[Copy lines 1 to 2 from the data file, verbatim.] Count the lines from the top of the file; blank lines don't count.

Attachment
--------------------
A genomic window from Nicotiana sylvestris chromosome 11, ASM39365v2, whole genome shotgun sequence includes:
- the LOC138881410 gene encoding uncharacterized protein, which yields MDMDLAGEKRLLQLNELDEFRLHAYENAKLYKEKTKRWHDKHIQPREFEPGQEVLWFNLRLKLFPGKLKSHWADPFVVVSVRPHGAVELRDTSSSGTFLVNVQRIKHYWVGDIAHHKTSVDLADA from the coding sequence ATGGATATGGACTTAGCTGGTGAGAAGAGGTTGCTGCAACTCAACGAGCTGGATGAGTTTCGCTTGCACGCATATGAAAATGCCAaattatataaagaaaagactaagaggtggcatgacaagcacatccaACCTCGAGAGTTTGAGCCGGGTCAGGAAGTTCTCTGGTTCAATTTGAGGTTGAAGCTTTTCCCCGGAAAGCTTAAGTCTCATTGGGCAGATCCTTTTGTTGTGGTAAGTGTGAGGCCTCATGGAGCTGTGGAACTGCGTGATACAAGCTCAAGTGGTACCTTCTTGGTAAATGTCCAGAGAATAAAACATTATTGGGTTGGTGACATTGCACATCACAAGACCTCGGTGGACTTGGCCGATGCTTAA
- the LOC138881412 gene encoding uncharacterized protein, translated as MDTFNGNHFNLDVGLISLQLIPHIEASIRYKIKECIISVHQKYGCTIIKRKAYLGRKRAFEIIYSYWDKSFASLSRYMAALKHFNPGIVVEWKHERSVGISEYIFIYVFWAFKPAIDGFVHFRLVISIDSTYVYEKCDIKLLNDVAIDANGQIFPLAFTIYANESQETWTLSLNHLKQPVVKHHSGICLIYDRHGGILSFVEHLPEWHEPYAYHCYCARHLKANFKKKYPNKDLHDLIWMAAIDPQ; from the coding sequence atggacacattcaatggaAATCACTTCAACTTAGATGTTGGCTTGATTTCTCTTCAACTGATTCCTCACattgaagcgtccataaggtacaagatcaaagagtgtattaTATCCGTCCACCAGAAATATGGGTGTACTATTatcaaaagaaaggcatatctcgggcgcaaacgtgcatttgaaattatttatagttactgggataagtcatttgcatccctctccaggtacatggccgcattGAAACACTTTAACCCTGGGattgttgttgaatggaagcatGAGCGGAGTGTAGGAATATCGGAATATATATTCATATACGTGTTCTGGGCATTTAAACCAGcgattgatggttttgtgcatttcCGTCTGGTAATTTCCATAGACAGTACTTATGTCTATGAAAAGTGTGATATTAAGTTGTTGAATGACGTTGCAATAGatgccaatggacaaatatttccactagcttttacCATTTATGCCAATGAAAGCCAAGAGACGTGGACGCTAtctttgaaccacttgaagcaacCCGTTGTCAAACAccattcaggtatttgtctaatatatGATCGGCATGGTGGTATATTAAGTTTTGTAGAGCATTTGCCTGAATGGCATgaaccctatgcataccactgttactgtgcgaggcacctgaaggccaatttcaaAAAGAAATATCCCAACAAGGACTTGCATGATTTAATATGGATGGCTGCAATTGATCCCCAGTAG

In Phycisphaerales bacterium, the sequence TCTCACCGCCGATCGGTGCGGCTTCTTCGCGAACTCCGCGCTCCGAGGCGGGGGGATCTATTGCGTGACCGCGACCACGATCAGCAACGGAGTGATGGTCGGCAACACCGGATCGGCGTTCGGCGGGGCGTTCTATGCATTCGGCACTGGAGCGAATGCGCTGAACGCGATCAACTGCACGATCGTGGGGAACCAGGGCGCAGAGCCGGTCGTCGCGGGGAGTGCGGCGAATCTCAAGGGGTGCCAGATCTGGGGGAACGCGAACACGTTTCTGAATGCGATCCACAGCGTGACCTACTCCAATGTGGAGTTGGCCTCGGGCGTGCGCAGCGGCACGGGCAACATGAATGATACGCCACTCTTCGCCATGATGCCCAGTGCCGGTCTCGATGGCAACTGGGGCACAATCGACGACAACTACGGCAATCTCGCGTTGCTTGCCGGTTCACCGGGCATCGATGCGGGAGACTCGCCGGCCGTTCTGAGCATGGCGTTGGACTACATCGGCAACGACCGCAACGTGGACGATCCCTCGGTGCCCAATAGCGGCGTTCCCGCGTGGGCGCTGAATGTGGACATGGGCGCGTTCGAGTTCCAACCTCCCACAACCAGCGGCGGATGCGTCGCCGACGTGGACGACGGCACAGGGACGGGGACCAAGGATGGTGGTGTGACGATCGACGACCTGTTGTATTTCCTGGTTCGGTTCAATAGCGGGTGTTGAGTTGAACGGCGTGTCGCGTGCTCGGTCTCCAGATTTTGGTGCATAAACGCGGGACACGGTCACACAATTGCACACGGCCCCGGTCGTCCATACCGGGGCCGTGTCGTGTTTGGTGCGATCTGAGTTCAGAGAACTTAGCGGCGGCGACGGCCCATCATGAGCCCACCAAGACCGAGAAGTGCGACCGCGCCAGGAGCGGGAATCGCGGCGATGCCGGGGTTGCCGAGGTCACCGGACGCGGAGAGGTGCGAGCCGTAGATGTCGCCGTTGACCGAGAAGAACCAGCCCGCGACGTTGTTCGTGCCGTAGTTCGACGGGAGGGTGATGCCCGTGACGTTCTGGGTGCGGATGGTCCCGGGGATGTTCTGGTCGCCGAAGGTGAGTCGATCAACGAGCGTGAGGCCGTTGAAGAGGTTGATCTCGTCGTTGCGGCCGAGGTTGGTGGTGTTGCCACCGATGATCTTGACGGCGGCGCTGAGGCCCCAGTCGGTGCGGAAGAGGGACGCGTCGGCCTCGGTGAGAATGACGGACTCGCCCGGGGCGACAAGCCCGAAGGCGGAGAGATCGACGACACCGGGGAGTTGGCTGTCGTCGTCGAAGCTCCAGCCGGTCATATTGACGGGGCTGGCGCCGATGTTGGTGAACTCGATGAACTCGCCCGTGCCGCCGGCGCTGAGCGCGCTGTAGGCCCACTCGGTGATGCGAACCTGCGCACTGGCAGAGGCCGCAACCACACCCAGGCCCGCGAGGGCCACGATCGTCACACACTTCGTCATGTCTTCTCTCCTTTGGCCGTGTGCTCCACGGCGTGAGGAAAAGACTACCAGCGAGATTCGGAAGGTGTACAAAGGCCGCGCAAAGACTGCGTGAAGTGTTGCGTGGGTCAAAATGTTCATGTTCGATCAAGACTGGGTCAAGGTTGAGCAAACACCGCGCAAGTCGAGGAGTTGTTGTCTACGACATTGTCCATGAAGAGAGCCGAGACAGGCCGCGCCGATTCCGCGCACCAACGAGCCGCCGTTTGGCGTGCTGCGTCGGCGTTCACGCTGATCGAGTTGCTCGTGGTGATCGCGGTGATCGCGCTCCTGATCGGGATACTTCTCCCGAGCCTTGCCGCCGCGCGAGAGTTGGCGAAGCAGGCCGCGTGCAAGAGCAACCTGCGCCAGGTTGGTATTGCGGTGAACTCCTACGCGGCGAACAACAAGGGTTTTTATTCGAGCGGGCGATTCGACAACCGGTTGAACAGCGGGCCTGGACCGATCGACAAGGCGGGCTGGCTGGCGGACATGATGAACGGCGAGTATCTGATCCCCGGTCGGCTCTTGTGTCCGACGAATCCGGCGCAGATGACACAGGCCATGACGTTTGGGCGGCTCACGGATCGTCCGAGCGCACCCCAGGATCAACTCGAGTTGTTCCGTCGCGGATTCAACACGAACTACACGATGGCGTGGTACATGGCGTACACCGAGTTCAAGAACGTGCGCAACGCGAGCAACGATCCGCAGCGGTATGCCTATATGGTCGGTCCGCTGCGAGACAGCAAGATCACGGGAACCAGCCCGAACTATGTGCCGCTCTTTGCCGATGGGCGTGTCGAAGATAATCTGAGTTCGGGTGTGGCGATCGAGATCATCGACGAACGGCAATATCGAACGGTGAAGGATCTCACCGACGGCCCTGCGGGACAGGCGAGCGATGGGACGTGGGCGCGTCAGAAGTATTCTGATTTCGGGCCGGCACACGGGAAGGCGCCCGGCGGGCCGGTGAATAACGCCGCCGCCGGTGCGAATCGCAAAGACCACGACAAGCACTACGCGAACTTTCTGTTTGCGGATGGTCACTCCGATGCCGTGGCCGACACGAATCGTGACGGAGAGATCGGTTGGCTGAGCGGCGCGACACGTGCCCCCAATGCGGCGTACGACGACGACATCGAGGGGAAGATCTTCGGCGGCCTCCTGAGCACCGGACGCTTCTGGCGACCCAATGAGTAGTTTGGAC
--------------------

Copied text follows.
A genomic window from Nicotiana sylvestris chromosome 11, ASM39365v2, whole genome shotgun sequence includes:
- the LOC138881410 gene encoding uncharacterized protein, which yields MDMDLAGEKRLLQLNELDEFRLHAYENAKLYKEKTKRWHDKHIQPREFEPGQEVLWFNLRLKLFPGKLKSHWADPFVVVSVRPHGAVELRDTSSSGTFLVNVQRIKHYWVGDIAHHKTSVDLADA from the coding sequence ATGGATATGGACTTAGCTGGTGAGAAGAGGTTGCTGCAACTCAACGAGCTGGATGAGTTTCGCTTGCACGCATATGAAAATGCCAaattatataaagaaaagactaagaggtggcatgacaagcacatccaACCTCGAGAGTTTGAGCCGGGTCAGGAAGTTCTCTGGTTCAATTTGAGGTTGAAGCTTTTCCCCGGAAAGCTTAAGTCTCATTGGGCAGATCCTTTTGTTGTGGTAAGTGTGAGGCCTCATGGAGCTGTGGAACTGCGTGATACAAGCTCAAGTGGTACCTTCTTGGTAAATGTCCAGAGAATAAAACATTATTGGGTTGGTGACATTGCACATCACAAGACCTCGGTGGACTTGGCCGATGCTTAA